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'Muppets Most Wanted' brings laughs, songs, and cameos galore

Kermit The Frog and company hit the road in 'Muppets Most Wanted'
Kermit The Frog and company hit the road in 'Muppets Most Wanted'
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'Muppets Most Wanted'

Rating:
Star4
Star
Star
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Star

Directly (and I mean DIRECTLY) after the first film has ended, Kermit The Frog and company realize that the cameras are still rolling. This can only mean one thing; the studio has ordered up a sequel. This kicks off the first (and best) of the new songs written for this sequel to 2011's 'The Muppets', entitled "We're Doing A Sequel", in which our favorite felt covered band of misfits sing about the studio requirements and pitfalls of following up a successful first entry in a viable franchise. It's a hilarious song, filled with the kind of high energy spirits and celebrity cameos (Tony Bennett with..Lady Gaga??) that put the Muppets on the map to begin with. Sadly, the movie is rarely better than these first five minutes. But that doesn't mean that the movie is not a delightful, fast paced and hilarious follow up to a splendid first film which helped introduce the Muppets to a whole new generation of fans.

Constantine, the world's most dangerous frog (a Kermit doppelganger, with a black mole being the only mark separating the two) has just escaped from a heavily guarded Gulag in Siberia. His plan? Switch places with Kermit the Frog and assume leadership of The Muppets as they embark on a world tour and use said tour as a cover to steal several items which will lead to the grand theft of the Crown Jewels of England. With help from his number two (Ricky Gervais) who's also masquerading as the Muppets tour manager to assist his boss, and with the real Kermit, mistaken for Constantine, locked away in the Gulag (headed by a very Russian Tina Fey), he just might pull it off.

'The Muppets' (2011) was a giant love letter to all things Muppets. This sequel feels much more like a traditional Muppet adventure somewhere along the lines of 'The Great Muppet Caper'. This is not a mark against the film, mind you. Just don't expect to be wiping the tears away as the cast sings “Rainbow Connection”, this is not that type of Muppet film (though, “Together Again” from 1983's 'The Muppets Take Manhattan' is revived in a fun way). Also, people who felt that the previous Muppet film took awhile to get moving due to reintroducing several main characters will be delighted by the fact that this film hits the ground running and rarely comes up for air.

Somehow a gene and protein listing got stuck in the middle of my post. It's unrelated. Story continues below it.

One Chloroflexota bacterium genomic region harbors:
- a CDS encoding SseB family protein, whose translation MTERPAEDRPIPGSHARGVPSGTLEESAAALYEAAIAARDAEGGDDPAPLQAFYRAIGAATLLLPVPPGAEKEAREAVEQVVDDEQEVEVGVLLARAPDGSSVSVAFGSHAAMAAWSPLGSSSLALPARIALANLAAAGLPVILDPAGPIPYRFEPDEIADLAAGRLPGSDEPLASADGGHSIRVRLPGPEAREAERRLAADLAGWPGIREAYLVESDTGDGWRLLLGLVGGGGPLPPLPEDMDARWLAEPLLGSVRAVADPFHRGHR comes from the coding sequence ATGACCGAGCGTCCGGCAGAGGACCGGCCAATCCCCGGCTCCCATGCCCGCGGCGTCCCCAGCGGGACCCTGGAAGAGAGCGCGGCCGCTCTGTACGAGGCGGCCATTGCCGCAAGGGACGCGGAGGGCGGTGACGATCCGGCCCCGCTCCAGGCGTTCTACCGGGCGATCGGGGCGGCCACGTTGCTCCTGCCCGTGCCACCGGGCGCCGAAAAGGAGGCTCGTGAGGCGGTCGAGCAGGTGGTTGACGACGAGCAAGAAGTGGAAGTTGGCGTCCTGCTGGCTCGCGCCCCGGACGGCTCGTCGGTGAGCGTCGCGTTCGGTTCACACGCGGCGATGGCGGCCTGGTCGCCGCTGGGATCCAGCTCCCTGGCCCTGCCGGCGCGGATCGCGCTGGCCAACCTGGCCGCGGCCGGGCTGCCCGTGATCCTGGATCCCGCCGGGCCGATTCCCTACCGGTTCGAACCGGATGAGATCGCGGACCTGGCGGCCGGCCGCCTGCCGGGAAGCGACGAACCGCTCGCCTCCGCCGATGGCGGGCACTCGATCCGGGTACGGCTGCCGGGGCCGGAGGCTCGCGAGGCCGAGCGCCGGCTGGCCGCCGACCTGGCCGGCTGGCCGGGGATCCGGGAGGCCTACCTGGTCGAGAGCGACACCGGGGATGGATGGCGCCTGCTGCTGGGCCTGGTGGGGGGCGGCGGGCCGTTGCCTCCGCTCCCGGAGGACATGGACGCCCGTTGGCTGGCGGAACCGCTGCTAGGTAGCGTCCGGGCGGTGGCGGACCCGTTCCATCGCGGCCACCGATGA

The cast is more than able as well. Jason Segal and Amy Adams don't return (indeed, they couldn't even be roped into a cameo for the hilarious opening scene), but stepping in as main cast members for this entry are the aforementioned Gervais and Fey, as well as a very well cast Ty Burrell as an Inspector Clouseau-esque Interpol agent who teams up with CIA agent Sam The Eagle to track Constantine's moves. They're banter provides some of the films best laughs, and their “Interrogation Song” runs a close second to the best song in the film. About the music. While the songs in the first film had mostly hits (“Life's A Happy Song” is an instant classic) and a couple of misses (“Me Party” should have been left on the cutting room floor), there's hardly a miss in this follow up. “We're Doing A Sequel” sets the bar high early, but Constantine & Gervais' “I'm Number One, You're Number Two” number is very effective and funny, and an all Spanish rendition of “The Muppet Show Theme” ends up being a lot funnier than I initially thought it would be. It's a great song list, and I was very pleased with the results.

Muppet films are also known for their celebrity cameos. And this movie throws so many at you, that by the end it may become a bit tiring. Some work (a hidden voice in Gulag solitary pays off at the end), others are almost groan worthy (an aisle “Usher” at a wedding is portrayed by, guess who...). But we're also treated to appearances by P'Diddy, Frank Langella, Tom Hiddleston, Zach Galifianakis, Salma Hayek, Christophe Waltz, Chloe Grace Moretz and a few I wouldn't dream of ruining. There's also extended cameos by Ray Liotta, Jermaine Clement, and the always awesome Danny Trejo.

As for the Muppets themselves, they're as funny and heartfelt (get it?) as ever. They don't all always get a chance to shine (there's a great throwaway bit about how new Muppet Walter was introduced with an entire movie at the expense of several tried and true Muppet favorites), but through and through, they're still the same Muppets we grew up with (I still get a kick out of Scooter calling Kermit “Chief”). Gonzo's still weird, Piggy still wants Kermit to put a ring on it, Fozzie's jokes still invite groans, Beaker is still abused at the hands of Bunsen's inventions, and Dr. Teeth and the Electric Mayhem are forever stuck in the 1960's. They may come off as a bit two dimensional, but, they're the Muppets, we'd probably be disappointed if they DID change in some dramatic way.

'Muppets Most Wanted' is not as good as 'The Muppets'. It's almost on par, but I felt the last film had a bit more heart than this one. But, then again, that appeared to be the point of the last film. It played on our nostalgia and love of these characters, whereas this film seemed to want to throw us into a fast paced romp. There's nothing wrong with that, mind you, and as I said, the songs are improved from the last one. But, I still missed the heart. Here's hoping that, if Disney sees fit to grant the Muppets a third film in this Muppet renaissance, that they find a way to balance both heart and song the whole way through.